Lukewarmness can affect us all, but it begins to show itself little by little. Though there are many ways this lukewarmness can show up, one of the main ways is in our words and how we speak. I find this most especially true for myself. The way we hold our words can be a great litmus test to see how we are holding ourselves in check and where our self control lies. St. James says in his epistle that, “If any one thinks he is religious, and does not bridle his tongue but deceives his heart, this man’s religion is vain”(James 1:26). St. James also spends most of the third chapter of his epistle speaking about the restless evil of the tongue. Jesus Himself says in Matthew’s Gospel, that “not what goes into the mouth defiles a man, but what comes out of the mouth, this defiles a man” (Matt 15:11).
The way we speak is a big deal. Our level of self control can be seen at how well we can hold our tongues in check. Again, if you’re struggling, you’re not alone. This is a clarion call for all of us to take stock of our words, whether spoken, written, and even in thought. We know that if we struggle with control of our tongues that there may be other things in our lives which also need to be reined in. Lukewarmness leads to little compromises which lead to even greater compromises. Unchecked venial sins can lead to mortal sins. This is just the nature of what happens when we give up being vigilant with ourselves.
No matter how good our intentions are, the more we look like the world, the more worldly we will become. In order to be the “Salt of the Earth” and “Light of the World” as Christ calls us to be, there must be a visible distinction between us and the bland darkness of the world. We have to “run the race so as to win”, not just stand still when it comes to being real life christians. We cannot simply pander to the culture and fool ourselves into thinking people will effectively listen. Our history, especially within the last 50 years of the Church shows that catering to worldliness only serves to cause you to lose the fire of faith. It cannot be transmitted effectively that way at all. The Christian life is like the below video states, “It is like going the wrong way on a moving sidewalk. Walk and you stay put. Stand still and you go backwards. To get ahead, you have to hustle.” Our actions follow our words. God spoke and it was. So lets get serious about being vigilant with our tongues and using our speech to speak life into the world. May our speech mirror the Life that dwells within us through baptism, who spoke and it was. It’s time to take the race seriously and stop trying to appeal to being relevant at the cost of virtue. Don’t just stand there – hustle!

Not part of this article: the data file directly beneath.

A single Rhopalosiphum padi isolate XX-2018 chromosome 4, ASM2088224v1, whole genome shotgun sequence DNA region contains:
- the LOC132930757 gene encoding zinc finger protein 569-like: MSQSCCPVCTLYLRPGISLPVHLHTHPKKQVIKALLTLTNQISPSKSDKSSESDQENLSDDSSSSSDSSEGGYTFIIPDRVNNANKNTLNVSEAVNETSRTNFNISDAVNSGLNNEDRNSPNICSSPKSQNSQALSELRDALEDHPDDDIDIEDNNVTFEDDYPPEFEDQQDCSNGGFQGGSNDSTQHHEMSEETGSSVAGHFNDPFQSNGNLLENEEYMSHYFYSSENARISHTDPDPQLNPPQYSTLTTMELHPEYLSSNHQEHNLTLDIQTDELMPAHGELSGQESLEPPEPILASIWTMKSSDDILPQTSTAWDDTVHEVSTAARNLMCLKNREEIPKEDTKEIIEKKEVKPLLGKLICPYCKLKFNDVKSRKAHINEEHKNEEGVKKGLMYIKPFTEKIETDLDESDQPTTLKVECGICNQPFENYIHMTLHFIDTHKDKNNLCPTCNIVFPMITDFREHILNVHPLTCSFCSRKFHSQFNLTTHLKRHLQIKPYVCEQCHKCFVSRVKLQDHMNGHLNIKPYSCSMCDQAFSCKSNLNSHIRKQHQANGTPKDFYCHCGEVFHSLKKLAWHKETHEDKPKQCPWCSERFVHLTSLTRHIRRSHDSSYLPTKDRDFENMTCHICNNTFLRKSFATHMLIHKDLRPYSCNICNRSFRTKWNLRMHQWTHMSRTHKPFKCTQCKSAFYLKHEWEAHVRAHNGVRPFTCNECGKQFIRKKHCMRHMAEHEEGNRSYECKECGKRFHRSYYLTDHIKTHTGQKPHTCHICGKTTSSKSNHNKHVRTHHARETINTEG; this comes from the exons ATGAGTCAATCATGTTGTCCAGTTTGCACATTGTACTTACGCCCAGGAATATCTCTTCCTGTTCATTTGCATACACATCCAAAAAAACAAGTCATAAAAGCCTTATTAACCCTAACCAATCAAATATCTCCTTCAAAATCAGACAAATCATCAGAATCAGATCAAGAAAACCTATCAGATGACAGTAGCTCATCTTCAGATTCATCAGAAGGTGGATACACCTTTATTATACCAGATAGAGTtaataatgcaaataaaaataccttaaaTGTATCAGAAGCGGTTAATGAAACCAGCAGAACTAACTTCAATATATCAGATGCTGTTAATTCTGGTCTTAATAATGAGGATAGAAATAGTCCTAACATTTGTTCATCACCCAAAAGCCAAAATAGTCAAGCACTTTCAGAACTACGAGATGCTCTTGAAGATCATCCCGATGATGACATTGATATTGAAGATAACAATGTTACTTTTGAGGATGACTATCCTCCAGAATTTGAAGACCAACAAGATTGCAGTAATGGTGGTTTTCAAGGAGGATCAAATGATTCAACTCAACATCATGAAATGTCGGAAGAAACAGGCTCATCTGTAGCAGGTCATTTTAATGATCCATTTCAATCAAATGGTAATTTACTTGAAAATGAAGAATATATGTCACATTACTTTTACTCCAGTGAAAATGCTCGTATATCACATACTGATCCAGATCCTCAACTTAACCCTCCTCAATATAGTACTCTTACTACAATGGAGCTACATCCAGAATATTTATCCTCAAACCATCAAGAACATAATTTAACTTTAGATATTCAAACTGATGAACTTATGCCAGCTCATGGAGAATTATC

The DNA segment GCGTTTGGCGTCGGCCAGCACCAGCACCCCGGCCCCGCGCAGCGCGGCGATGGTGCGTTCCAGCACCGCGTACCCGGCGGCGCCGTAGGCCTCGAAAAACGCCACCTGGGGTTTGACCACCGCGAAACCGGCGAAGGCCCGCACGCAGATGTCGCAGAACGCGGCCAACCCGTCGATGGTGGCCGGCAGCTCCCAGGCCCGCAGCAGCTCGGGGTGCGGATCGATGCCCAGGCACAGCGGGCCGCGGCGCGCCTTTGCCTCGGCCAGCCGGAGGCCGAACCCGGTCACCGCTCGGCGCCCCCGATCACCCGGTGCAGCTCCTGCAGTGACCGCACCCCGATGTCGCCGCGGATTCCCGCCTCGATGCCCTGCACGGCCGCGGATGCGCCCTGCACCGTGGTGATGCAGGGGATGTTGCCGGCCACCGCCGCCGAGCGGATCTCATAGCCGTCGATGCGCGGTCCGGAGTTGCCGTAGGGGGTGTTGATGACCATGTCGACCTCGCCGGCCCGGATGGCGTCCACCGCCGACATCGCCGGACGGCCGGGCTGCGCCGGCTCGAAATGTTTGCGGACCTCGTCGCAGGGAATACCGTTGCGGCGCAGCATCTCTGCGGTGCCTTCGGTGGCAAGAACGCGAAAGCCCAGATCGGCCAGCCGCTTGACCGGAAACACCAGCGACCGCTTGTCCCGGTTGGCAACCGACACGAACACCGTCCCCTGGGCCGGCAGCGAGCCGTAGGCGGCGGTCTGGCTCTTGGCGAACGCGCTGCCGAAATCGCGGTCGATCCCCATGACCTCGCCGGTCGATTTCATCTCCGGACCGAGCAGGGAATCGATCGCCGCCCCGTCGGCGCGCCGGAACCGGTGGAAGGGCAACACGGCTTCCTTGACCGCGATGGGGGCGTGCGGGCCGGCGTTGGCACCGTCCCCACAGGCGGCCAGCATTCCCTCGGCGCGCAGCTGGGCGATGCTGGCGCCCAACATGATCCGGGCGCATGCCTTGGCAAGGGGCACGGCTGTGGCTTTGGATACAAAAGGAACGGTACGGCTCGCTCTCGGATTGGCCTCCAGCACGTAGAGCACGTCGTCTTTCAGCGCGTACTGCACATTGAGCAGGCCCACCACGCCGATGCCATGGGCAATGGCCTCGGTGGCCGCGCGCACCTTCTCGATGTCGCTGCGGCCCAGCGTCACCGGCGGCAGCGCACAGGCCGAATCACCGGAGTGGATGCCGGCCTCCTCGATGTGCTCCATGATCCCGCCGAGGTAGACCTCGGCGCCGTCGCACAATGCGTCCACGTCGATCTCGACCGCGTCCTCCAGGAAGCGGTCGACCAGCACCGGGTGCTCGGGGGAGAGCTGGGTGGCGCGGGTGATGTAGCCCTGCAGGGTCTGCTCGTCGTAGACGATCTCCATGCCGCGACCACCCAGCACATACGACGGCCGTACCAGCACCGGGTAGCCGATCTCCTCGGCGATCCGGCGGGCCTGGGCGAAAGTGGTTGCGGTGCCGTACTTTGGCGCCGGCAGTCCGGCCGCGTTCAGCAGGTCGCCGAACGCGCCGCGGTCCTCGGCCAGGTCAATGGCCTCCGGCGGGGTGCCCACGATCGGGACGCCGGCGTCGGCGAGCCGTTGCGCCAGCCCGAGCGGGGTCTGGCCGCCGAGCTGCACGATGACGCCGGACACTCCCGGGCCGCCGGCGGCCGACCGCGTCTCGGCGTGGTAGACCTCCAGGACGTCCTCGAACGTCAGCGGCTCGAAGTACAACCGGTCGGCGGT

Posted on April 20, 2015, in Catholic, Church Corruption and Renewal, Current Events, Virtue and tagged catholic scandal, christian speech, relevance, speak life, Tame the tongue, virtue. Bookmark the permalink. Leave a comment.